On this episode of Environmentally Speaking, Marisa and Clarice discuss environmental law and litigating regarding water discharging.
EP 015 – Storm Water Discharging
CLARICE: Good morning, everybody.
MARISA: Oh, you’re saying good morning as though everyone’s listening to this before noon.
CLARICE: Oh, that’s true.
CLARICE: Well, I’m having a good morning. I don’t know what type of day you’re having.
MARISA: [inaudible]. This is Environmentally Speaking. I am Marisa Desautel an attorney with a few decades of experience.
CLARICE: Hello. And I’m Clarice. I’m bringing your questions and topics to the table to discuss. And conveniently this week, Marisa, you had a topic and my husband had the same topic. So, you know, just satisfying all the listeners, all three of you guys.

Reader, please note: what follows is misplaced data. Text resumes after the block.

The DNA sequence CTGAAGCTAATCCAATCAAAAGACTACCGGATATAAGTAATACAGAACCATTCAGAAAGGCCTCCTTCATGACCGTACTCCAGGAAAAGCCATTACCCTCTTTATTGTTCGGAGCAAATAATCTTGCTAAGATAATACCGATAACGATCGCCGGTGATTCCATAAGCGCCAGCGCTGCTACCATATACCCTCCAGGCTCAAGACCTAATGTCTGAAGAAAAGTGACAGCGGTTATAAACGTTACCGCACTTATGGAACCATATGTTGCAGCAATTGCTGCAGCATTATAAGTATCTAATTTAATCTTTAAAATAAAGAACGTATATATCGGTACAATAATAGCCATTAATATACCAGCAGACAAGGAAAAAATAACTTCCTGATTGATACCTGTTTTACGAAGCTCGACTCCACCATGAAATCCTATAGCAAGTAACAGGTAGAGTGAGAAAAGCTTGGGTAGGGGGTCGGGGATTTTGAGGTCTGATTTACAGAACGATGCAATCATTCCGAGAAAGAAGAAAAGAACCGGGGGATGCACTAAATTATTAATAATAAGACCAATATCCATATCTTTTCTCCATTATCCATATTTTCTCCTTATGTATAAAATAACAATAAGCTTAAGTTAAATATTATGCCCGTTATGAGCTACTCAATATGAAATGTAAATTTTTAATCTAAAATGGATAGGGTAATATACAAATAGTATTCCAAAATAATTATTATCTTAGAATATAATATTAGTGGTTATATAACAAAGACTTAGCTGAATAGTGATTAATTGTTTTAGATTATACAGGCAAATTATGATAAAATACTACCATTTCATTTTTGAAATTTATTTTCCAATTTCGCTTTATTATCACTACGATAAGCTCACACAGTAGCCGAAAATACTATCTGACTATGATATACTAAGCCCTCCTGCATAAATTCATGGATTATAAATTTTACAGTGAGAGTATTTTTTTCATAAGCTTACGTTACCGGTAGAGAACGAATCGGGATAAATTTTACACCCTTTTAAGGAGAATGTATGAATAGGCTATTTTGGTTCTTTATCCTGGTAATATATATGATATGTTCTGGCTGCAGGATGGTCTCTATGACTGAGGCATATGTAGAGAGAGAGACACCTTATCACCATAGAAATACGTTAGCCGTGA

MARISA: It’s a topic that we’ve already discussed in a previous podcast but in more general terms. And for whatever reason it kept coming up with clients last week and I spoke at a conference of this same topic. It is strange how the industry seems to move in a direction together at a certain time. For whatever reason stormwater is it right now, but at other times of year it’s the Land Revitalization Program or Brownfield’s redevelopment or clean air. This past week has been the Clean Water Act and stormwater discharges.
CLARICE: I wonder if it has anything to do with the fact that we’re like just getting out of tropical storm season.
MARISA: Yeah. I’m sure that definitely has something to do with it. And municipalities are looking into getting legal advice on how to update some of their stormwater programs, so it could be that they’re getting feedback or directive from the state about that issue, so maybe it’s being driven by government. I’m not sure. I have not asked that question. But in any event, we thought it was –